A preferred prosthetic ligament also includes polysaccharide molecules interspersed with the fibrils. In various forms of the invention, these polysaccharides directly participate in covalent crosslinking formation with the fibrils, or interact with the fibrils mechanically in the form of entanglement or through interlocking mechanism, forming stable fibril-polysaccharide complexes. As such, these polysaccharides molecules provide lubrication, hydrophilicity, and strength to the prosthetic ligament. Preferably, these polysaccharide molecules have a molecular weight greater than 1000, and are selected from the group consisting of chondroitin 4-sulfate, chondroitin 6-sulfate, keratan, dermatan sulfate, haparan sulfate, heparin, hyaluronic acid, alginic acid, chitosan, cellulose, and mixtures thereof. These polysaccharides may be uniformly dispersed throughout the prosthetic ligament as individual molecules, or may be present in varying amounts in different regions of the structure.
The matrix includes about 75 to 100% natural and/or synthetic fibers and about 0 to 25% polysaccharide molecules by dry weight, the proportions of which may be constant throughout the structure or may be variable.
In one preferred embodiment of the invention, the prosthetic ligament is primarily a composite of two densities of filaments, with the more porous, or "low density" filament having a density of from about 0.05 to 0.4 g matrix/cm3, and more preferable, from about 0.07 to 0.3 g matrix/cm3, (where "g matrix/cm3 " is a unit connoting the number of grams in a cubic centimeter of the matrix), and the less porous, or "high density" filament has a density in the range of from about 1.0 to about 1.3 g matrix/cm3.
In one embodiment, the prosthetic ligament has the shape of a filamentous braid with a loop at one end and a straight bundles of filaments at the other end to aid in insertion and fixation to bone. In another, a plurality of filaments are twisted together.
In yet another embodiment of the invention, the prosthetic ligament further comprises a mesh or membrane composed of a bioresorbable, biocompatible material which is attached to portions of the outer surface of the matrix. The mesh or membrane aids in the implantation of the prosthetic ligament into the joint by providing a temporary anchoring mechanism.
This invention also encompasses a method of fabricating a prosthetic ligament of the type described above. Generally, the method includes the following steps. A plurality of essentially pure fibers of a polymeric connective tissue component is provided and cut into a plurality of segments or fibrils which are shorter than the fibers. Cutting may be accomplished by mechanical disintegration, for example. The fibrils are then aggregated into a plurality of elongated filaments and contacted with a crosslinking reagent for a time sufficient to crosslink at least a portion of the fibrils within the filaments. The filaments are then aligned in a mutually adjacent relationship to form the prosthetic ligament. Polysaccharide molecules may be added to the fibrils before the aggregation step to form polysaccharide-containing prosthetic ligaments.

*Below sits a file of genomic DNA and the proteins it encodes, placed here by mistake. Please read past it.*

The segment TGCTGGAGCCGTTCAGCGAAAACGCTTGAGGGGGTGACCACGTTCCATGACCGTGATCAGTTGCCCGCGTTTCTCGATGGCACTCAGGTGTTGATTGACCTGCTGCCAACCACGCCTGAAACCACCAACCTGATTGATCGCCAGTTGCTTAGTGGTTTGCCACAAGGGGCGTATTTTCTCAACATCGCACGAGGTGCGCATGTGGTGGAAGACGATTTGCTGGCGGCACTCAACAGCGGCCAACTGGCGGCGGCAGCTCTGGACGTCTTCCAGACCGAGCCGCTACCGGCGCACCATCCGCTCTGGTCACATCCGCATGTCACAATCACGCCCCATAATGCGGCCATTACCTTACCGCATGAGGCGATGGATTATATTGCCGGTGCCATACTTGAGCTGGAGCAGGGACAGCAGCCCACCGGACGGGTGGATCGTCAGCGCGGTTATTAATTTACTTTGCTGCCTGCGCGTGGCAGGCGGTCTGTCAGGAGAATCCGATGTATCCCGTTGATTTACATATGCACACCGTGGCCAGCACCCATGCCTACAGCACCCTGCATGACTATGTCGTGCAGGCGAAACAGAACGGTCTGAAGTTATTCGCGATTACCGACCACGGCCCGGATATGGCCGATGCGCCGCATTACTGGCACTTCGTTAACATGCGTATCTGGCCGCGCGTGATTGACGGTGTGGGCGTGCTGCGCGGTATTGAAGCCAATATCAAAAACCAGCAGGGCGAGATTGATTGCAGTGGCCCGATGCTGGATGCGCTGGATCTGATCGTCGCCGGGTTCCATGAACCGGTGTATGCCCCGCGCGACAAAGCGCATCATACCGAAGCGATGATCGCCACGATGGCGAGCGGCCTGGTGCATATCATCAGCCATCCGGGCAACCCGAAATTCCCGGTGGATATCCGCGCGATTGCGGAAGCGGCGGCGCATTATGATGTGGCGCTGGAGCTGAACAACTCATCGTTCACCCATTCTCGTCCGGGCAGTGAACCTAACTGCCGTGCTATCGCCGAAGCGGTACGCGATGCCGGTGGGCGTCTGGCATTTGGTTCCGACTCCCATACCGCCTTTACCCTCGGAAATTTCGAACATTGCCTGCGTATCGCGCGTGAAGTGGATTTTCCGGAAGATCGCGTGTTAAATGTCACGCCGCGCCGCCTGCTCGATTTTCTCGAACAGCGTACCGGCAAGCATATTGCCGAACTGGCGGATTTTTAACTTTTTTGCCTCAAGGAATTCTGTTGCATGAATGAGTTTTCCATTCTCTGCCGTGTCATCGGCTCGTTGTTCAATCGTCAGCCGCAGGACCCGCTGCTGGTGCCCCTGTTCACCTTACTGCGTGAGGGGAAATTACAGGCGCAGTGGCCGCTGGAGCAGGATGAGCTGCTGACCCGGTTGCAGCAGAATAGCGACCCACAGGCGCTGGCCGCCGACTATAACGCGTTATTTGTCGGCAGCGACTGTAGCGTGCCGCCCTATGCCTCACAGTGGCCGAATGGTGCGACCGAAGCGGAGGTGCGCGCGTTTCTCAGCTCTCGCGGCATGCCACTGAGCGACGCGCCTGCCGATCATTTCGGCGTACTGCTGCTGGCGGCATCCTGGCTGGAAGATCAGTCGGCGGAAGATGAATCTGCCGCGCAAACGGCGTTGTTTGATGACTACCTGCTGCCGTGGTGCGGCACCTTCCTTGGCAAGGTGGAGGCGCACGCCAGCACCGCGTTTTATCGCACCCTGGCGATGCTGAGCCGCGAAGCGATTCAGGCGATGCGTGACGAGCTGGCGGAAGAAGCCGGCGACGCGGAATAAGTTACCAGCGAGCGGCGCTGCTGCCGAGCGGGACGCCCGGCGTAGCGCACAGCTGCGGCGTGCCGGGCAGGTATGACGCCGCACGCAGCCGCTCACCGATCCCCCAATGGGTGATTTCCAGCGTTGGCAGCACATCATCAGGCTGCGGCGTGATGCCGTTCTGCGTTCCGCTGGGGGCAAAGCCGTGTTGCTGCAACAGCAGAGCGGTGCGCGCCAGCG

In one embodiment of the invention, the aggregation step is accomplished by providing a dispersion of fibrils; forming the dispersion into a filamentous shape; and drying it to form a filament. The forming step can include extruding the dispersion from a syringe into a coacervation bath of a high concentration neutral salt. Alternatively, the dispersion is placed into a mold form having a filamentous shape such that the fibrils are randomly or uniformly oriented throughout said dispersion in said mold form. Portions of the coacervated fibrils are freeze-dried to produce the low density filaments, and other portions are air dried to obtain the high density filaments. Both the low and high density filaments are crosslinked to increase the strength and in vivo stability of the prosthetic device.
In a preferred aspect of the invention, the crosslinking step is performed using chemical crosslinking reagents which form interfibrillar and intermolecular crosslinks. In other aspects of the invention, an additional crosslinking step is performed by subjecting the chemically crosslinked matrix to a dehydrothermal crosslinking procedure with heat and vacuum.
Further, the invention includes a method of regenerating ligamentous tissue in vivo. This method includes providing the prosthetic ligament of the invention and implanting it into a joint by known surgical procedures.
The invention will next be described in connection with certain illustrated embodiments. However, it should be clear that various modifications, additions, and deletions can be made without departing from the spirit or scope of the invention.
The foregoing and other objects of this invention, the various features thereof, as well as the invention itself, may be more fully understood from the following description, when read together with the accompanying drawings in which:
FIGS. 1A and 1B are diagrammatic representations of a human knee joint showing the normal positioning of the articular ligaments (FIG. 1A); and an articular ligament injury (FIG. 2B);
FIGS. 2A-2E are a perspective views of exemplary prosthetic ligaments in accordance with the present invention;
FIGS. 3 is a perspective sectional view of the prosthetic ligament of FIG. 2A;
FIG. 4 is a perspective sectional view of a low density filaments of the present invention; and